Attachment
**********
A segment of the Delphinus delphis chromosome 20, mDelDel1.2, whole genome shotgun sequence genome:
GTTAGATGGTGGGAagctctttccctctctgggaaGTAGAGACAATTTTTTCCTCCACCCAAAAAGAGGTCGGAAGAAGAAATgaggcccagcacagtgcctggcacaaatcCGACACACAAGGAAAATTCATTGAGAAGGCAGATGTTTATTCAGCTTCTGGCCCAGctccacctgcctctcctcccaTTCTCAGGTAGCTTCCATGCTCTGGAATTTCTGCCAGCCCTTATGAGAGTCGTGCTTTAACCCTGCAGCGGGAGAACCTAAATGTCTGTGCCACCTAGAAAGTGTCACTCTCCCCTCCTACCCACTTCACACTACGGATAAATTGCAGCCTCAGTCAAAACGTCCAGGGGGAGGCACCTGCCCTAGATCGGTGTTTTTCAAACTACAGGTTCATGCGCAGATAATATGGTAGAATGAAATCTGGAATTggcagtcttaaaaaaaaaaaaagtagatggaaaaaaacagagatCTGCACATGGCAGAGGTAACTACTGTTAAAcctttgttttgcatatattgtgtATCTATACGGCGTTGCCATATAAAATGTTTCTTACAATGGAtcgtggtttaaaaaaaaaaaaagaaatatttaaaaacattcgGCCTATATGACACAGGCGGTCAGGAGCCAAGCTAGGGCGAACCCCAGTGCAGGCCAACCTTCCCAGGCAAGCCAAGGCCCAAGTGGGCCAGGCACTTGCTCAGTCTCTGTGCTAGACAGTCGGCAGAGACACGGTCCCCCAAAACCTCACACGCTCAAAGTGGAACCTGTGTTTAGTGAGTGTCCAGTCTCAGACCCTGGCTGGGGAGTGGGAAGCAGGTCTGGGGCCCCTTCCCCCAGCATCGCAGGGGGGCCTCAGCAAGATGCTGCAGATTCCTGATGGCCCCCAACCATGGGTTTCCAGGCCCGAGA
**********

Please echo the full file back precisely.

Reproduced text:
A segment of the Delphinus delphis chromosome 20, mDelDel1.2, whole genome shotgun sequence genome:
GTTAGATGGTGGGAagctctttccctctctgggaaGTAGAGACAATTTTTTCCTCCACCCAAAAAGAGGTCGGAAGAAGAAATgaggcccagcacagtgcctggcacaaatcCGACACACAAGGAAAATTCATTGAGAAGGCAGATGTTTATTCAGCTTCTGGCCCAGctccacctgcctctcctcccaTTCTCAGGTAGCTTCCATGCTCTGGAATTTCTGCCAGCCCTTATGAGAGTCGTGCTTTAACCCTGCAGCGGGAGAACCTAAATGTCTGTGCCACCTAGAAAGTGTCACTCTCCCCTCCTACCCACTTCACACTACGGATAAATTGCAGCCTCAGTCAAAACGTCCAGGGGGAGGCACCTGCCCTAGATCGGTGTTTTTCAAACTACAGGTTCATGCGCAGATAATATGGTAGAATGAAATCTGGAATTggcagtcttaaaaaaaaaaaaagtagatggaaaaaaacagagatCTGCACATGGCAGAGGTAACTACTGTTAAAcctttgttttgcatatattgtgtATCTATACGGCGTTGCCATATAAAATGTTTCTTACAATGGAtcgtggtttaaaaaaaaaaaaagaaatatttaaaaacattcgGCCTATATGACACAGGCGGTCAGGAGCCAAGCTAGGGCGAACCCCAGTGCAGGCCAACCTTCCCAGGCAAGCCAAGGCCCAAGTGGGCCAGGCACTTGCTCAGTCTCTGTGCTAGACAGTCGGCAGAGACACGGTCCCCCAAAACCTCACACGCTCAAAGTGGAACCTGTGTTTAGTGAGTGTCCAGTCTCAGACCCTGGCTGGGGAGTGGGAAGCAGGTCTGGGGCCCCTTCCCCCAGCATCGCAGGGGGGCCTCAGCAAGATGCTGCAGATTCCTGATGGCCCCCAACCATGGGTTTCCAGGCCCGAGA